Lessons from a field experiment involving involuntary subjects 3,000 miles away

Research output: Contribution to journalArticlepeer-review


Objectives: Describe the challenges involved in conducting field experiments that entail a long distance between the research team and the research site. Methods: A summary of the lessons learned from the field experiment of Hawaii's Opportunity Probation with Enforcement (HOPE). Results: Pre-trial planning is especially important when the research team is a long distance from the research site. A good communication strategy helps educate practitioners on the merits of conservative design choices, such as intent-to-treat, and helps to signal the importance of the study and therefore of maintaining the condition assignments and delivering the intervention with fidelity. Conclusions: Distance creates additional challenges for the research team. These challenges make it even more essential to exploit assets at the research site. Distance creates more uncertainty, which makes pre-planning even more important, but it is expensive. Criminal-justice funding agencies' support for exploratory studies as precursors to full-blown trials would improve the quality of experimental criminal-justice research.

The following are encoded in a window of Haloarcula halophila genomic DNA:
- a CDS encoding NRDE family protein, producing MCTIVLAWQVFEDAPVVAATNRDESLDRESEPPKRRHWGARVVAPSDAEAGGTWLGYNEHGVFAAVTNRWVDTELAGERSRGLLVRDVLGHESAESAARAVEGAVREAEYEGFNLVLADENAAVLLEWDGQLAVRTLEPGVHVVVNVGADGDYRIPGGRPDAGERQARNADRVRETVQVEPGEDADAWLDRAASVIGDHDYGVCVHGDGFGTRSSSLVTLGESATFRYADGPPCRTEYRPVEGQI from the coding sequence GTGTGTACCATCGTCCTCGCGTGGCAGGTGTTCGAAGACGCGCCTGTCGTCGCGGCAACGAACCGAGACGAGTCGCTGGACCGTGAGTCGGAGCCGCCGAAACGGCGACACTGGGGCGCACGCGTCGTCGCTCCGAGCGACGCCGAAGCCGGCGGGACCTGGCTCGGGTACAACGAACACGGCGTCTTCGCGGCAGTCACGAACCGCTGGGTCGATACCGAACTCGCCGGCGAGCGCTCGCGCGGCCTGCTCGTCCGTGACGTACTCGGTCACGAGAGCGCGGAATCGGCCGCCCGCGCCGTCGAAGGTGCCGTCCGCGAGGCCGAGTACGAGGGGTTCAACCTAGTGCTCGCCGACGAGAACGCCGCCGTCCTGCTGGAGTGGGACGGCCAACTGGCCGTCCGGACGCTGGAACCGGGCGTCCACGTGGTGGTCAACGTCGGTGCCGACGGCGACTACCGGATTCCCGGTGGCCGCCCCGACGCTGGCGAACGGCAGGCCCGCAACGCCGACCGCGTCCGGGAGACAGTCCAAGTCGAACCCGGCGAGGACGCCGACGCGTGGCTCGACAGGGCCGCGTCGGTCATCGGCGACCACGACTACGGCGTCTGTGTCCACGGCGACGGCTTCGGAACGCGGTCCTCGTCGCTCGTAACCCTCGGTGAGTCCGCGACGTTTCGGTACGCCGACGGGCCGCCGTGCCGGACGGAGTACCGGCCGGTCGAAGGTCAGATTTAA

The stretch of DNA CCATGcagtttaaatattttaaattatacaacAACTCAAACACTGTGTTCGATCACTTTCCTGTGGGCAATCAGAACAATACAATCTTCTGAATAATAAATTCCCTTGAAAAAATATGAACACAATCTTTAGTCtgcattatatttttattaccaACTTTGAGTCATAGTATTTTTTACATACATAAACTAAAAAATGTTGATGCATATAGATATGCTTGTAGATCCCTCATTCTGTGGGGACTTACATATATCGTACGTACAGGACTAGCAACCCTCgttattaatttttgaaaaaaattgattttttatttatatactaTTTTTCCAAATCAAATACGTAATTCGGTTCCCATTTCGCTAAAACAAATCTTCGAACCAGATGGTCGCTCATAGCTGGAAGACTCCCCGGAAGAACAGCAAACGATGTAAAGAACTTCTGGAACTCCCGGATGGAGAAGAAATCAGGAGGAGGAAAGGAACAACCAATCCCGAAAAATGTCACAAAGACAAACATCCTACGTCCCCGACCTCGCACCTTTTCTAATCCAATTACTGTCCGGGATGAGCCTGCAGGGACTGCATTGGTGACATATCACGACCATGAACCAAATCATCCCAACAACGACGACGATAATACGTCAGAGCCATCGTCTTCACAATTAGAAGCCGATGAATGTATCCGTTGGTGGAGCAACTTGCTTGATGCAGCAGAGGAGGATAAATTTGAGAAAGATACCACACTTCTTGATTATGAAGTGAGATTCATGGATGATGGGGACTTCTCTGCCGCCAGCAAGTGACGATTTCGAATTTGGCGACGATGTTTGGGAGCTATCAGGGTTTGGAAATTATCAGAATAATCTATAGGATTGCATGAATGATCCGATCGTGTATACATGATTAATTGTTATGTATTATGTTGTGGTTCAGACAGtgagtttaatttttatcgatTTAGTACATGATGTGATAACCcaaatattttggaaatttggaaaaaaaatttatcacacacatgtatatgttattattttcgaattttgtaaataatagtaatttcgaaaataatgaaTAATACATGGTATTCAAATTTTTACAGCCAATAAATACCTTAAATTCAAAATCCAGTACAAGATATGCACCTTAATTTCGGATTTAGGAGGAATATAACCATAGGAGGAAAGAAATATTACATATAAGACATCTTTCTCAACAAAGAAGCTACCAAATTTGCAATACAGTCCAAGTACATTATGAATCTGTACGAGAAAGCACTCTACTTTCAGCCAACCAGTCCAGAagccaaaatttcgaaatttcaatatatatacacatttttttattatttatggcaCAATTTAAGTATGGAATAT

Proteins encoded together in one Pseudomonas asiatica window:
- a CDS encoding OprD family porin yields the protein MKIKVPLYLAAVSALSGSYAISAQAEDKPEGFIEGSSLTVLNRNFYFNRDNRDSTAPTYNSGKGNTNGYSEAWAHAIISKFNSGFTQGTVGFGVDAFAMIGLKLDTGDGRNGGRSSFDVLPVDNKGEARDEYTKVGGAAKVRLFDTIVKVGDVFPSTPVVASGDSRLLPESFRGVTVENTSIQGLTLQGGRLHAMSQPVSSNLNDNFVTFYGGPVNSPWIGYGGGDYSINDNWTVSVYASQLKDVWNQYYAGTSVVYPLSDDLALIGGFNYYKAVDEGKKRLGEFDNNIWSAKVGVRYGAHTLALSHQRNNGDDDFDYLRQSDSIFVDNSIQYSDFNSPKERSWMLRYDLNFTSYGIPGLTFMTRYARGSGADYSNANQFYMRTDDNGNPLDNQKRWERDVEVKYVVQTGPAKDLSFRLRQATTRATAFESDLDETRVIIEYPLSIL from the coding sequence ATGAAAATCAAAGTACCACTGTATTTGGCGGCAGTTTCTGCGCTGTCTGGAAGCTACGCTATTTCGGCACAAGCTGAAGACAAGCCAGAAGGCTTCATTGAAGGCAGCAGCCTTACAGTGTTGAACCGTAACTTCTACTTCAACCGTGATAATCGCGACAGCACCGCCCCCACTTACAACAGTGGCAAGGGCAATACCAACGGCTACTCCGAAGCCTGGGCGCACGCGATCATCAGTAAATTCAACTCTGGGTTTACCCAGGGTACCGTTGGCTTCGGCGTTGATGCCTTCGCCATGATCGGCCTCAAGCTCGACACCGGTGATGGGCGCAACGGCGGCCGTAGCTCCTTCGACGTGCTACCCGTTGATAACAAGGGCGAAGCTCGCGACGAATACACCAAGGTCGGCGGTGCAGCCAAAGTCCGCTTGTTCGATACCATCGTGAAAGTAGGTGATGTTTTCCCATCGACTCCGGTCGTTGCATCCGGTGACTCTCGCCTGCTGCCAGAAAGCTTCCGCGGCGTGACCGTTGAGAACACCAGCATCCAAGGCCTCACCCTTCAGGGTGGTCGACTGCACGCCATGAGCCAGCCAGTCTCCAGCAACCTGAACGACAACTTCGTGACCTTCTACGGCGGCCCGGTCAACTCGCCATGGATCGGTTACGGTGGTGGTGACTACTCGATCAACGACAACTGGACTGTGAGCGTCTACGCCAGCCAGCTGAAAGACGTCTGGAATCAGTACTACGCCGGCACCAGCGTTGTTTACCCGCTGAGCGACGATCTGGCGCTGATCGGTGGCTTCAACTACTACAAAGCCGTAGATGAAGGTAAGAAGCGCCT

Original languageEnglish (US)
Pages (from-to)227-239
Number of pages13
JournalJournal of Experimental Criminology
Issue number3
StatePublished - Sep 2012


  • Field experiment
  • Involuntary subjects
  • Randomized controlled trial

ASJC Scopus subject areas

  • Law


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